If you liked

I have a confession. Sometimes I don’t know what to watch on Netflix. Sometimes I’ve just had enough of watching Doctor Who and Upstairs, Downstairs and even Paul Newman. Sometimes I just want to see something I haven’t seen before. So what do I do? I turn to Netflix to see what it can suggest … Continue reading

Parallel universes In which Netflix becoming Qwikster makes sense

Doing Two Things Is Confusing The year is 2000, Amazon, the burgoning internet book seller, splits off their new music department into a website called Nile.com. By 2011 every river has a .com address and is a commerce portal operated by Amazon.com. Over the next 10 years the internet is entirely dominated by single-serving sites. … Continue reading

Movie sign with Mystery Science Theater 3000

Mystery Science Theater 3000 is one of my favorite TV shows of all time. I watched it on Comedy Central back in the day, and followed it to its new home on the Sci-Fi Channel in the late 1990s. Heck, I even watched the Mystery Science Theater Hour, which broke episodes up into two-part, 60-minute … Continue reading

Tonight on Netflix

Search = “popular” Tangled Winter’s Bone I Love You Phillip Morris Search = “indie + cred” Fish Tank Leaves of Grass Brick Search = “date + movie” Four Weddings and a Funeral Eternal Sunshine of the Spotless Mind Before Sunset Search = “get + me + laid” Moulin Rouge Romeo + Juliet The Red Violin … Continue reading

A broken world of bedsheets and bicycles

In “What Novels Can Do That Films Can’t (And Vice Versa),” Seymour Chatman argues that in film, “the dominant mode is presentational, not assertive. A film doesn’t say, ‘This is the state of affairs,’ it merely shows you that state of affairs.” Consider a key scene in Vittorio De Sica’s 1948 Ladri di Bicyclette (Bicycle … Continue reading

The Netflix b-list

Netflix instant viewing has been both a blessing and a curse for an indecisive movie fan like me. Finally the video store has come to your living room and I, for one, am a bit overwhelmed. Sometimes, I’ll lose a whole hour of my life to aimlessly scanning the catalogue finding myself attracted to so … Continue reading

I got yer “best films of 2010” list right here!

It’s 2011.  Another year bites the dust.  The last thing the world needs is another “best films of the year” list, right?  Every film site has one, not to mention the “official” lists compiled by SAG, The Hollywood Foreign Press and the Academy of Motion Picture Arts and Sciences (the later of which is far too long, … Continue reading

When the laughter stopped

Chappelle’s Show is a strange hybrid. The cinematic clips uproot it from the live experience, but the recorded audience pulls it back down again. The big laughs are all things that a 2004 audience found funny or shocking. And some of them just aren’t that funny or shocking any more.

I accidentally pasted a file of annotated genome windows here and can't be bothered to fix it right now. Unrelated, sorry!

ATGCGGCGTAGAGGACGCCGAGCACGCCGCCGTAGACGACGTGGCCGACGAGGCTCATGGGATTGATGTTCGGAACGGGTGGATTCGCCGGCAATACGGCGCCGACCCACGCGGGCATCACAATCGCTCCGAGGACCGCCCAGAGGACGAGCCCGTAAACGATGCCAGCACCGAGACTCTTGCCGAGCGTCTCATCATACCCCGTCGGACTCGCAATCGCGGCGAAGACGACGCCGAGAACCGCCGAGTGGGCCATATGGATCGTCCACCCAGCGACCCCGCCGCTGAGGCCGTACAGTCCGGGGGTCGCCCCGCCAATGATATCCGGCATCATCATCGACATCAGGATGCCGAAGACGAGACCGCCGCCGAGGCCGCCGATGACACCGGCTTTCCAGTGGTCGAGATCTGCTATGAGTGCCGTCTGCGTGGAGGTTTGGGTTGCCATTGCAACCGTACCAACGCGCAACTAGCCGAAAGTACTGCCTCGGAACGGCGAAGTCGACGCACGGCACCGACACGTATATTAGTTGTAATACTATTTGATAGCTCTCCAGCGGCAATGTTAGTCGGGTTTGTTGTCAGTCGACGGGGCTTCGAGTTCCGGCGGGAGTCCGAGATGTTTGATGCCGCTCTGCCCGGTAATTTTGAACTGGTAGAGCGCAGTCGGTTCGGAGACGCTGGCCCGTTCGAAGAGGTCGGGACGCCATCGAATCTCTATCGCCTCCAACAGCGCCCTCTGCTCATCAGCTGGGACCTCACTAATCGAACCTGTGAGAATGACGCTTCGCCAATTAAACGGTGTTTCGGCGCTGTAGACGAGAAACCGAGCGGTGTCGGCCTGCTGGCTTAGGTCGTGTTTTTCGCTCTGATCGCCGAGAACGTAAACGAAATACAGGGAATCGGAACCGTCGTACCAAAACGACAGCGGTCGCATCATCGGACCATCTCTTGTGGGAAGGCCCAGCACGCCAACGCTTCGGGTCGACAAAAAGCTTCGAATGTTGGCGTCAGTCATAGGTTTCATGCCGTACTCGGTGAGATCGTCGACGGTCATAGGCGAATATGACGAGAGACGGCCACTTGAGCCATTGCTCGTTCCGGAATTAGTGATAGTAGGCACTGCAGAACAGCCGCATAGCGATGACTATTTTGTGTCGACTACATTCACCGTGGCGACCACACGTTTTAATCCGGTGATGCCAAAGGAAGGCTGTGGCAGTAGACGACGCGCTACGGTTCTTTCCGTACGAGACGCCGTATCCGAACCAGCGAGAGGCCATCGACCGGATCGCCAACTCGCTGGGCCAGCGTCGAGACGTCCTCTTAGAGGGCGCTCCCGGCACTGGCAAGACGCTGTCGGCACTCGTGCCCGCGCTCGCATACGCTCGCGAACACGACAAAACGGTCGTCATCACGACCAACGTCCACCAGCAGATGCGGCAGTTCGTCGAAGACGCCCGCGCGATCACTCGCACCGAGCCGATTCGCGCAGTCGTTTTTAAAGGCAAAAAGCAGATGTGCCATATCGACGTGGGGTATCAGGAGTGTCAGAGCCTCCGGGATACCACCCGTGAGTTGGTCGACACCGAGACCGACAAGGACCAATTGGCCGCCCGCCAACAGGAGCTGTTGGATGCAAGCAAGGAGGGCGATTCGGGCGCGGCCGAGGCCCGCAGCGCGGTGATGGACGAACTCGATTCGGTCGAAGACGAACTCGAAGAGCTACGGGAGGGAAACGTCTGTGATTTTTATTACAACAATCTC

On top of this, so many of Chappelle’s sketches have become comedy classics that it’s hard to genuinely find them surprising anymore. “I’m Rick James, bitch!” was hilarious. Then your mom’s skeezy brother said it ten times at one holiday party a year after the show aired, and it didn’t feel so funny anymore.

Chappelle’s Show also gets bound up with what we know about Dave Chappelle’s history afterward. Dave famously quit the show because he felt that he was creatively tapped and was increasingly uncomfortable with the fact that jokes he’d intended as racial satire were getting laughed at for their silly, minstrelsy qualities. He even felt that his co-creators were complicit in this—he no longer felt comfortable working with them, so after recording several sketches for a much-anticipated third season, he briefly disappeared. There were rumors about his mental health and the possibility of drug abuse. Nobody could seem to grasp that somebody so successful didn’t like what he was doing anymore.

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Laughing again, streaming this time

The decade’s five best, most influential comedies are all on Netflix’s “Watch Instantly” online streaming service. What are the odds?

In this short series, I’m going to watch each of them—notice I’m using the future tense, even though I’ve totally gone back and watched all of these—and pick them off and break them down one by one. How have they held up? What do we learn about them (and about us) by rewatching them? I’ll also pull in some additional commentary—some from earlier in the decade, some later—that helps offer some perspective on (re)watching these series. And I’ll definitely be letting you know what I think, offering my take on how we got here.

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